OTTAWA — The initiative of a young lawyer from Montreal has resulted in the formation of the newly constituted Ottawa Jewish Lawyers’ Society (OJLS.)
From left, Rosalind Conway, MP Irwin Cotler, Esther Rossman, Cory Olishansky, Ian Goodman, David Anber and Julie Greenspoon.
Cory Olishansky, a graduate of the University of Montreal law school, practised in Montreal briefly before coming to Ottawa in 2007 to work for the federal government.
Hoping to meet other Jewish lawyers, he looked for a group like Montreal’s Lord Reading Society, a well-known institution of Jewish lawyers in that city that has been in existence for half a century.
Surprised and disappointed to find that no such group exists in Ottawa, Olishansky decided to start one himself.
“The idea had been percolating in my head for some time,” he said, and he spread the word by e-mail that he was holding an initial brainstorming session. A dozen people came to that first meeting and several got together again to define the goals and expectations of the group.
The group was launched March 1, with a meet-and-greet event at Prime 360 restaurant. More than 70 people attended, many of whom were anxious to hear Liberal MP Irwin Cotler speak on the topic of “The Iranian Four-Fold Threat: What’s To Be Done?”
“I was blown away by the number of people who came,” Olishansky said. “There were people of all ages and levels of experience in the profession, from law students and young lawyers to former Liberal deputy prime minister Herb Gray.”
Jack Silverstone, a senior lawyer who attended the event, was very impressed with its success.
“All honours and recognition go to Cory, who just came into this community and ran with the ball,” he said. “The event was excellent. Attendance was fantastic. I was very happy to see so many young lawyers, new to the bar. People were networking, speaking about important issues and about how they can become active in the community, as lawyers. It was a great opportunity to see old friends and meet new people.”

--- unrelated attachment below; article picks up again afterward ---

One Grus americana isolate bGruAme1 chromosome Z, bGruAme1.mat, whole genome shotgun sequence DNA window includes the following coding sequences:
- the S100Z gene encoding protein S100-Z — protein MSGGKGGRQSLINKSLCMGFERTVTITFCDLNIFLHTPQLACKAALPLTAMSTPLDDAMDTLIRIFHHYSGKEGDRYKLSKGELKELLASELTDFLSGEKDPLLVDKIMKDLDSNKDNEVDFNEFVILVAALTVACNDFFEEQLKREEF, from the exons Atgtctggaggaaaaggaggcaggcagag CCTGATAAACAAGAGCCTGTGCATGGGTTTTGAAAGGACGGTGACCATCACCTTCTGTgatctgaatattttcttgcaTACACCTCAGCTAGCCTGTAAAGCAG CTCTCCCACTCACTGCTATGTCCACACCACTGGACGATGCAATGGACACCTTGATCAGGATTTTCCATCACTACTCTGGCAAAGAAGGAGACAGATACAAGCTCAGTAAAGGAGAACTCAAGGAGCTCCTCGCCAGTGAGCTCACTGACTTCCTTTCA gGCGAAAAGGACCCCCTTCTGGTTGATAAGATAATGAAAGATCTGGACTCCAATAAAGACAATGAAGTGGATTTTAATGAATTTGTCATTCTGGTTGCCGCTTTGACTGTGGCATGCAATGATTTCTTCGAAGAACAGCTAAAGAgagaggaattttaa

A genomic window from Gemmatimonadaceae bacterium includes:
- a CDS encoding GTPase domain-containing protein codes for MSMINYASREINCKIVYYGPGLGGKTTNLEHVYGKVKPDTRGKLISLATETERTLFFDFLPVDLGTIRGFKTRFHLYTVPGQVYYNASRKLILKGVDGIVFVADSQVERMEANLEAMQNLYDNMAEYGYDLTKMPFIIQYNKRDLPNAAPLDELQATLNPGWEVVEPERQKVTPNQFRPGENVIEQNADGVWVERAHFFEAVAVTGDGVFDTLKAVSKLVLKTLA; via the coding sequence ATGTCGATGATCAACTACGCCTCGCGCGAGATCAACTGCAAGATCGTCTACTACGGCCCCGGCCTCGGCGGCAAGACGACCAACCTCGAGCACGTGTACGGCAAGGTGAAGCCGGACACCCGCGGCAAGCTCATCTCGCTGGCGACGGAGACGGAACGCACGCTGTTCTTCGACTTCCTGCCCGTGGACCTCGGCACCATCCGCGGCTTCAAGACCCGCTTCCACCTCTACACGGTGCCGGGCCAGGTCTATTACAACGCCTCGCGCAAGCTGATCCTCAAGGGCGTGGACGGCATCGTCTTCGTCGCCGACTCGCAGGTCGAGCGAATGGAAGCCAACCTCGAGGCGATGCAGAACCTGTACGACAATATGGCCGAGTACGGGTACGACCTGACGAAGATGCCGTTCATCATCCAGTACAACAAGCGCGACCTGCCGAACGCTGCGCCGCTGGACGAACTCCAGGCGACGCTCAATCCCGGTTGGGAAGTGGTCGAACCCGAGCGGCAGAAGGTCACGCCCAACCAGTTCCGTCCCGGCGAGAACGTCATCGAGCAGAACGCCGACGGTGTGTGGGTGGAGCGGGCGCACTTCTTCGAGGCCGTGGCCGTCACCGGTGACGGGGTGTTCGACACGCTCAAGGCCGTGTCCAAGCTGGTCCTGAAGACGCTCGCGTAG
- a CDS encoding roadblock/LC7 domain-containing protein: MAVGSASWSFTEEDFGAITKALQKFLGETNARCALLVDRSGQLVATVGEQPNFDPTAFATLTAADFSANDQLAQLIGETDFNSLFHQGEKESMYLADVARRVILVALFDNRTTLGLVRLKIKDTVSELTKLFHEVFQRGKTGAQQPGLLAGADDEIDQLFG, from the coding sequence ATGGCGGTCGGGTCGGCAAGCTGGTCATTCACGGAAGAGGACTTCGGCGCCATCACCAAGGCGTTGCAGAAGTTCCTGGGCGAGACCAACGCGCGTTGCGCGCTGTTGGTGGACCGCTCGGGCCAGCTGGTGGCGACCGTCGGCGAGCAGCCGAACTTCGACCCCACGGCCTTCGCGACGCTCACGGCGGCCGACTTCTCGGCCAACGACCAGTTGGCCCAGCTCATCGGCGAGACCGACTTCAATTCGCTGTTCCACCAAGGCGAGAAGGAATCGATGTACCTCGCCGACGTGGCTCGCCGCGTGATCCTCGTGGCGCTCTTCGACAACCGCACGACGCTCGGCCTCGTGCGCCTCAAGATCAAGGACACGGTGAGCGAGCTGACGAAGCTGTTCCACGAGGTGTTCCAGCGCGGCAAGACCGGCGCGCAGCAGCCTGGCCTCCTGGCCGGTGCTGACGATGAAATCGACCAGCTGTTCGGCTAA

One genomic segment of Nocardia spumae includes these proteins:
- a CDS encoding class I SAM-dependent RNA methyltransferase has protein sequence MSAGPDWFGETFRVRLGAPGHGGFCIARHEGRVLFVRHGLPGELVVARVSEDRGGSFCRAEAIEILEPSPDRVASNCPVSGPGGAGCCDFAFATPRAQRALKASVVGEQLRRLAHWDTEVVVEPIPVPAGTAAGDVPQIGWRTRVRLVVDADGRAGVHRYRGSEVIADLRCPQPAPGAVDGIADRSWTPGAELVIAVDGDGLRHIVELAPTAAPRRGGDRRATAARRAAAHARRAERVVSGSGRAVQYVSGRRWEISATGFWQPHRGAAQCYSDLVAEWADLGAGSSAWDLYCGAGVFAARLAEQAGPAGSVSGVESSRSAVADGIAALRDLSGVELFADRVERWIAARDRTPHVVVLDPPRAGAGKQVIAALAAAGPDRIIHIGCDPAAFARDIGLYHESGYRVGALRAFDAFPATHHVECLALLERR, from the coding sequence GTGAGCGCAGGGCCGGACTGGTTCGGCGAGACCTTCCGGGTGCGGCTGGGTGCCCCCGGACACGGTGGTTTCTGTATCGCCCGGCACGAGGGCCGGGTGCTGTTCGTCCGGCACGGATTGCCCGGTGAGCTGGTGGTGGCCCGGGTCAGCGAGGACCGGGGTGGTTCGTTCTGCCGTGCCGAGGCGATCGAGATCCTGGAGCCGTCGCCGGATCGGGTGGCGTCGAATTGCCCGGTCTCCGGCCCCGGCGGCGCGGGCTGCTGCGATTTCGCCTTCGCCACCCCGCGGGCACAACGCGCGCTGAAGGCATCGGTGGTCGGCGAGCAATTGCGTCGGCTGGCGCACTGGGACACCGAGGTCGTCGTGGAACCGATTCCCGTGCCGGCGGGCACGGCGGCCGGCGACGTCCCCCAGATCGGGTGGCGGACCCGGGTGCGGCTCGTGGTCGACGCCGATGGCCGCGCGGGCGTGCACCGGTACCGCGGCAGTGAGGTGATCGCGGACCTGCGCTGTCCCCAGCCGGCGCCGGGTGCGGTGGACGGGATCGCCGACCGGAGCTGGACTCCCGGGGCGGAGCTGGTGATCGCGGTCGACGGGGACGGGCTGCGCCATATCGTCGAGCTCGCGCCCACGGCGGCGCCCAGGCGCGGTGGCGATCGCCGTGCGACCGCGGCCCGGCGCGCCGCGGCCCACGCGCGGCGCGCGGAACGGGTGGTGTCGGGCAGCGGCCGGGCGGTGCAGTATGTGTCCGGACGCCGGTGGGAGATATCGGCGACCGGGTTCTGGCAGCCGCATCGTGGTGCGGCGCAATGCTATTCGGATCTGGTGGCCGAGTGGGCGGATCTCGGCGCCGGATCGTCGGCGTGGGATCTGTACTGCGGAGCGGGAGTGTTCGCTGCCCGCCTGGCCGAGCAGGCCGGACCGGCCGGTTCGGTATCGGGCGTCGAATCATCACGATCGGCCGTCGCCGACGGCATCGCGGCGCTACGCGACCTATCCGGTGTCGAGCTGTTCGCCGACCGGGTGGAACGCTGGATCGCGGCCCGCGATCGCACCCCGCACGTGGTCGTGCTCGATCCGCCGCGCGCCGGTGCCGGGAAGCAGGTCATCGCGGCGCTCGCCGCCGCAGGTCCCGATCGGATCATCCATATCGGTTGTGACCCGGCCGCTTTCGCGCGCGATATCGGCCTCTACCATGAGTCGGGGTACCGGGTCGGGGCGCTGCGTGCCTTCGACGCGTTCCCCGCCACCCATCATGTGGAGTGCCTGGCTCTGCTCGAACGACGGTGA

Silverstone’s comments were echoed by others in attendance. Dara Lithwick, also a federal government lawyer, sees the group as a “web where Jewish Ottawans are able to connect their personal and professional lives, an association where we can have Jewish lawyers coming together to work on areas of common interest and perhaps working together on causes right here in Ottawa.”
Aaron Moscoe has been in private practice for nearly 30 years and he, too, found the event exciting. “It was a warm environment, a good opportunity to meet colleagues.”
He said the choice of Cotler as speaker was “brilliant.” Many in attendance had been his law students at McGill University and thought of him as their mentor.
The OJLS’ future is unclear. There’s a general consensus that there’s a need and desire for such a group in Ottawa.
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